Next Week

January 16, 2009

The week to January 23rd would be a busy anyway.  The Obama inaugural at noon local time on Tuesday amid the worst economic recession since the 1930’s makes it historic.  U.S. markets are closed Monday for Martin Luther King Day, so some people may be tempted to make this a four-day holiday weekend.

Hungary’s central bank is expected to cut rates by 50 basis points on Monday.  The Bank of Canada on Tuesday and the Central Bank of Brazil on Thursday should do likewise. Japan and Malaysia have scheduled interest rate announcements on Wednesday and Thursday. China releases a slew of data, headed by fourth-quarter GDP but also including producer and consumer prices, retail sales, industrial production, and business investment.

The is the week in each month when Britain releases many statistics.  4Q08 GDP will hold the most interest to see if growth fell more or less than 5% at a seasonally adjusted annual rate.  Labor market statistics including unemployment and wage earnings are scheduled. So are consumer and retail prices, the CBI’s monthly survey of industrial trends, the Rightmove house price index, retail sales, M4, public finances, and minutes from the Bank of England’s policy meeting early this month, whose vote to cut rates 50 basis points to 1.5% should be unanimous.

Euroland data will be topped by Flash PMI scores on Friday for the whole area, Germany, and France.  Euroland industrial orders on Thursday will be second highlight.  In addition, The ZEW indices for German and Euroland investor sentiment, Belgian consumer and business sentiment, Italian industrial orders and sales, Italian retail sales, French personal spending, and German producer prices are scheduled. Trichet speaks on multiple days, and several other members of the ECB Governing Council also have planned public speaking engagements.  The monthly ECB Bulletin gets released.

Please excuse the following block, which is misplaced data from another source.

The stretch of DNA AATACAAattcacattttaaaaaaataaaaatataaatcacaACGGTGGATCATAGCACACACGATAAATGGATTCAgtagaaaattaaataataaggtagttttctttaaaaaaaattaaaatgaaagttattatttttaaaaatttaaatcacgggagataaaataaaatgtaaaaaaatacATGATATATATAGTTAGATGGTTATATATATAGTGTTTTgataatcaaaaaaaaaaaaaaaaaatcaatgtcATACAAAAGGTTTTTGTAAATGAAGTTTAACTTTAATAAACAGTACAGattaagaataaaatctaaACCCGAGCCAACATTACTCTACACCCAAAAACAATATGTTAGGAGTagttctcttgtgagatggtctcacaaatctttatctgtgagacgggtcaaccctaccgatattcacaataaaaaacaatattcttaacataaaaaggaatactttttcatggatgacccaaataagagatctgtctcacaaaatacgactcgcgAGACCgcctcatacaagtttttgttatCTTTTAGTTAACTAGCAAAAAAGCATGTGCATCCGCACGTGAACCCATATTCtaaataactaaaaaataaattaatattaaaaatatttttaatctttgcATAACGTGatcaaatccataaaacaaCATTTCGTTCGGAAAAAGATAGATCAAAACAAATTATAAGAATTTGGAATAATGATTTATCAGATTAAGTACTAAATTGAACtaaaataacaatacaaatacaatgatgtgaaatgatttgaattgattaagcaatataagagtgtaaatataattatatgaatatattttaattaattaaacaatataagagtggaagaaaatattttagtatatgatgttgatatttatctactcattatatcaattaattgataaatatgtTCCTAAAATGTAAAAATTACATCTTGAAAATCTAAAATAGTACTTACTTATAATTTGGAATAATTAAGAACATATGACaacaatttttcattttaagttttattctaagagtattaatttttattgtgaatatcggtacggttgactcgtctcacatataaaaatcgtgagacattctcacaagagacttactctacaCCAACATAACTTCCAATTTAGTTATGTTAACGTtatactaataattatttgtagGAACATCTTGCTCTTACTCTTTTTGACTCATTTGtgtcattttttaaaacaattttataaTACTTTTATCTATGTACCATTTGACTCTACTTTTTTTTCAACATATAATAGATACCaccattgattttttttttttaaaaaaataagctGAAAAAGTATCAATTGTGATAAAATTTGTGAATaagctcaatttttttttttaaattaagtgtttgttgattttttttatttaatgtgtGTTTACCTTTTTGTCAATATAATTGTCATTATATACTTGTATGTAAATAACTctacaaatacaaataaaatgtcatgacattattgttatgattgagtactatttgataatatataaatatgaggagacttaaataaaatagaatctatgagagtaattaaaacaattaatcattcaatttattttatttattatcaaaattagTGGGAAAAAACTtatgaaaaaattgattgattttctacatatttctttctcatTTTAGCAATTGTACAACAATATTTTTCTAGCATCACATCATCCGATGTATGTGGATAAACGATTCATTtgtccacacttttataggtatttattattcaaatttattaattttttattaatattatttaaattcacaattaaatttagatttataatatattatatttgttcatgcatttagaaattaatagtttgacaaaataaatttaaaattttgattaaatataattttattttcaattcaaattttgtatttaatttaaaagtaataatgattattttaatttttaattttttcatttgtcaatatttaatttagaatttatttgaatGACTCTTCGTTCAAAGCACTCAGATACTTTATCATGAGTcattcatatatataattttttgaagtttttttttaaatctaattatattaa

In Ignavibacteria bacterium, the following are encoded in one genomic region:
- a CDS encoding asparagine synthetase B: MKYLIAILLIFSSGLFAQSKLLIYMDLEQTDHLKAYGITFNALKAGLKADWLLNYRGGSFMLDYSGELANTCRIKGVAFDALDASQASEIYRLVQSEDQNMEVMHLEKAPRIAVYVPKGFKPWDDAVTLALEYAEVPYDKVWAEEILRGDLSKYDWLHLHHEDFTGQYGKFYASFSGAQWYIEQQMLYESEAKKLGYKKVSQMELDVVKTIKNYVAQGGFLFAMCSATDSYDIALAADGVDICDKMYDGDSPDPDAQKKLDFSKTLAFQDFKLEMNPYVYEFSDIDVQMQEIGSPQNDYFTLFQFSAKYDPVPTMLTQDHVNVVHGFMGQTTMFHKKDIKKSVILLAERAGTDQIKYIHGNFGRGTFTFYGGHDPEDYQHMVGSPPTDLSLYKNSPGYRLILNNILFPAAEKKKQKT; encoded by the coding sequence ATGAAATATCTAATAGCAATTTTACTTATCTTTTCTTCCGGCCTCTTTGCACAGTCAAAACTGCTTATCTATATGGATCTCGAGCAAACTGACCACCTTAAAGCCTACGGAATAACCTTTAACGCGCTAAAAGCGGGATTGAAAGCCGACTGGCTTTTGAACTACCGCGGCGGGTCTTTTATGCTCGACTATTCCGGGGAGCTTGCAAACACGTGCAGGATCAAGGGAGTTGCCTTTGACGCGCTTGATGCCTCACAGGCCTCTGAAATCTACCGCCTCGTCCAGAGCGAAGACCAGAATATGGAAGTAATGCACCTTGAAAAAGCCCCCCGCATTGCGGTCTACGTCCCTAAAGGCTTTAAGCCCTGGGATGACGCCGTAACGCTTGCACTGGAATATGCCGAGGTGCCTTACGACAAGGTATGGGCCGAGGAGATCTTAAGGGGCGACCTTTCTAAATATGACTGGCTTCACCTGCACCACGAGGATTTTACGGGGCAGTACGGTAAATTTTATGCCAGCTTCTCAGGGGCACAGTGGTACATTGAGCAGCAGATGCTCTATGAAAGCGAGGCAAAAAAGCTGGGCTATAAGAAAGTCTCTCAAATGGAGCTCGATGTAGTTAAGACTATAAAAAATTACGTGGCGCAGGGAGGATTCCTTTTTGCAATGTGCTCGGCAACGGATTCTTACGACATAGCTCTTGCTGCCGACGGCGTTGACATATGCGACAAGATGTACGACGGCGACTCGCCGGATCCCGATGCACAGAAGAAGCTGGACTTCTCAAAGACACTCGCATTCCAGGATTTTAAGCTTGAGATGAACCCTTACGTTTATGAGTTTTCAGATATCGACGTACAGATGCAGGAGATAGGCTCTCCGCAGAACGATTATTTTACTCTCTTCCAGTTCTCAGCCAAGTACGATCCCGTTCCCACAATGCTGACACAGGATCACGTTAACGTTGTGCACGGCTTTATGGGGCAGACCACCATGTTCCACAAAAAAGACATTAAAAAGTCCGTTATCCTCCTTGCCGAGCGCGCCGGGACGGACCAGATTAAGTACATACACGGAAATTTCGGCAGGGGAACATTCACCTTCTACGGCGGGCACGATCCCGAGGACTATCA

From elsewhere in Europe are scheduled Swiss retail sales and investor sentiment plus Swedish labor statistics,.

From Japan comes revised industrial production, capacity usage, department and supermarket sales, the tertiary (services) index, the all-industry proxy for monthly GDP, and customs clearance trade.  After meeting on Wednesday and Thursday, the Bank of Japan Policy Board is not likely to cut interest rates but will probably announce selective steps to alleviate corporate financing strains and will unveil a new monthly economic assessment.

Canadian data that are due include stock and bond transactions with foreigners, the monthly manufacturing survey, index of leading economic indicators, wholesale turnover, retail sales, and consumer prices.  Australian releases comprise a leading index of inflation, monthly imports, consumer confidence, auto sales, and import prices.

U.S. scheduled figures are low and limited mostly to housing sector stuff, principally the National Association of Homebuilders index and housing starts, but weekly jobless claims will generate keen interest as they always do whenever the economy is in recession.


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